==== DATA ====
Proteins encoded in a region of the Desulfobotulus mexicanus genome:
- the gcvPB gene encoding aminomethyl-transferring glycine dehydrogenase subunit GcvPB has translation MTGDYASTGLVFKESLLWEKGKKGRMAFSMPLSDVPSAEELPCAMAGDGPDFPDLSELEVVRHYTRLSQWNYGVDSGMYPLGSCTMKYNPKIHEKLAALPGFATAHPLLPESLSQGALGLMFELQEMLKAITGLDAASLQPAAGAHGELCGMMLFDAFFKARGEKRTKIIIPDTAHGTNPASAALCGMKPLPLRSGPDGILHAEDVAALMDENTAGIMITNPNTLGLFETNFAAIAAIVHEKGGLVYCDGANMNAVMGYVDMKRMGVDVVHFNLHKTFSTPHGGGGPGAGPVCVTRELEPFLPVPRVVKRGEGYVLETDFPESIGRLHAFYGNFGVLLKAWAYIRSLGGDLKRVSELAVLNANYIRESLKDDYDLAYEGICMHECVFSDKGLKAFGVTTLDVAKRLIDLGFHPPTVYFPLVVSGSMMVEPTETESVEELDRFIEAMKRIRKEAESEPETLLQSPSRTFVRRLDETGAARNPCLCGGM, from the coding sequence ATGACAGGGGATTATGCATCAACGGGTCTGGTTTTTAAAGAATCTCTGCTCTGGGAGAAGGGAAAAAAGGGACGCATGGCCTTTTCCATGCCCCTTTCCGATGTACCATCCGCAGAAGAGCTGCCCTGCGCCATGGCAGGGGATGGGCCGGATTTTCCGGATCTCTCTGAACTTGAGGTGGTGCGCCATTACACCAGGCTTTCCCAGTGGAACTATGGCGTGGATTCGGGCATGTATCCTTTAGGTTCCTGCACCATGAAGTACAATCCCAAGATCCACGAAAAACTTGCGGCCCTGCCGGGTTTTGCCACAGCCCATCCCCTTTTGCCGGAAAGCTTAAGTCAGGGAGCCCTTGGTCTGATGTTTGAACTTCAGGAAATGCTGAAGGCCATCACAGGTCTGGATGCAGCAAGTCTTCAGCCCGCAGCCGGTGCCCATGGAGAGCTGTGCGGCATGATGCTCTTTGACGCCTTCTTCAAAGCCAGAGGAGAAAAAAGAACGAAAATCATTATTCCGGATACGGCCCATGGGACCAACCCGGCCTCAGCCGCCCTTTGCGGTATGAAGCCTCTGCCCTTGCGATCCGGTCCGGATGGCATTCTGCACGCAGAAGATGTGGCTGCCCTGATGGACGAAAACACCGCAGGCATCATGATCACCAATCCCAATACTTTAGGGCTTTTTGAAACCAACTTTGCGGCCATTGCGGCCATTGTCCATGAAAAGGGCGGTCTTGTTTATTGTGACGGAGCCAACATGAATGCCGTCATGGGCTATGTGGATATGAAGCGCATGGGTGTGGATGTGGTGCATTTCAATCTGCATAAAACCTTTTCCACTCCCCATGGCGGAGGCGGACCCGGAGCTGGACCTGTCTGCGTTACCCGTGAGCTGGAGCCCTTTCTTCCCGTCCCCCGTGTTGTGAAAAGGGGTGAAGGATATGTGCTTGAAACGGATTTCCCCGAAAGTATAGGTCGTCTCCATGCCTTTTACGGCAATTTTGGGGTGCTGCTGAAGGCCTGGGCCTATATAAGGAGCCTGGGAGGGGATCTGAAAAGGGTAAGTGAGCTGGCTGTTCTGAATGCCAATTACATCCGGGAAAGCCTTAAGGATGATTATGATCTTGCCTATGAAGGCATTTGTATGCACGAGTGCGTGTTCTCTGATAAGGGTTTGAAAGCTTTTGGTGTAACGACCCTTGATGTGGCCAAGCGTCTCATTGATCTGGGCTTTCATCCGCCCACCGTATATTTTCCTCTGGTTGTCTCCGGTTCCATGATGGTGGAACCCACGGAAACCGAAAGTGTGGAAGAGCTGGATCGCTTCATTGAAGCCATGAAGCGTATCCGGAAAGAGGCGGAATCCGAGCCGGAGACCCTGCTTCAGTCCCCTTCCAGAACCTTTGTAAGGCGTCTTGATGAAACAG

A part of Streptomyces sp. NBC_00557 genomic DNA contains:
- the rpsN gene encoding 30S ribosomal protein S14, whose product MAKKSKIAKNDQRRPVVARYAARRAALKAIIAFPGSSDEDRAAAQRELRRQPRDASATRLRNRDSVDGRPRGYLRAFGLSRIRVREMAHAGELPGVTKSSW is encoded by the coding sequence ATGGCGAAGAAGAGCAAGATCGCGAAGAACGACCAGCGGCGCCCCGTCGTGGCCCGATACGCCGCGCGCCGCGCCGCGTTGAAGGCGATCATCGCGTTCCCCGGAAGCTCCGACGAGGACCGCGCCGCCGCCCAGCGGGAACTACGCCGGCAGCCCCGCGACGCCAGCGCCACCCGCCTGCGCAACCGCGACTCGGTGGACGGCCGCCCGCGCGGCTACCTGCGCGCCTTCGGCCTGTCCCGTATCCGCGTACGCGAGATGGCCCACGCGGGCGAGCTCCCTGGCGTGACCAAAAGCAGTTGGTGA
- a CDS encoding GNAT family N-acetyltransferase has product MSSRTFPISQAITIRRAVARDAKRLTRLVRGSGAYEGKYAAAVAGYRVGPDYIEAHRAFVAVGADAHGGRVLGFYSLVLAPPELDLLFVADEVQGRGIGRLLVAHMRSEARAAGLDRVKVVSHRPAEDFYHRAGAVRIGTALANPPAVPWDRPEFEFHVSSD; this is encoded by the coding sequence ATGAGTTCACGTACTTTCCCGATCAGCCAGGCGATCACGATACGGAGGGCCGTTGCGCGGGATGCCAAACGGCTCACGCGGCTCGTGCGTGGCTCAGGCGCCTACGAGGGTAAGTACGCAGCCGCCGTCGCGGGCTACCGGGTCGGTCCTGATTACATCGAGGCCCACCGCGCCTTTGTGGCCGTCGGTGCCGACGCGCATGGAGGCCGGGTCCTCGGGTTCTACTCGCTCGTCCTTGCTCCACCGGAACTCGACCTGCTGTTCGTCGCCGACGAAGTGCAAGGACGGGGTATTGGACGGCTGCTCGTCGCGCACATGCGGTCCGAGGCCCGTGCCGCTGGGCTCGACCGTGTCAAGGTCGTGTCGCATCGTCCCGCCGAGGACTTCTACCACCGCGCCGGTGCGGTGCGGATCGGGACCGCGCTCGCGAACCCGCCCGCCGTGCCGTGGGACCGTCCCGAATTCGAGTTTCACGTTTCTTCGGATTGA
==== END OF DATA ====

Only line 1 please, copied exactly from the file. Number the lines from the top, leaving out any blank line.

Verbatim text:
Proteins encoded in a region of the Desulfobotulus mexicanus genome: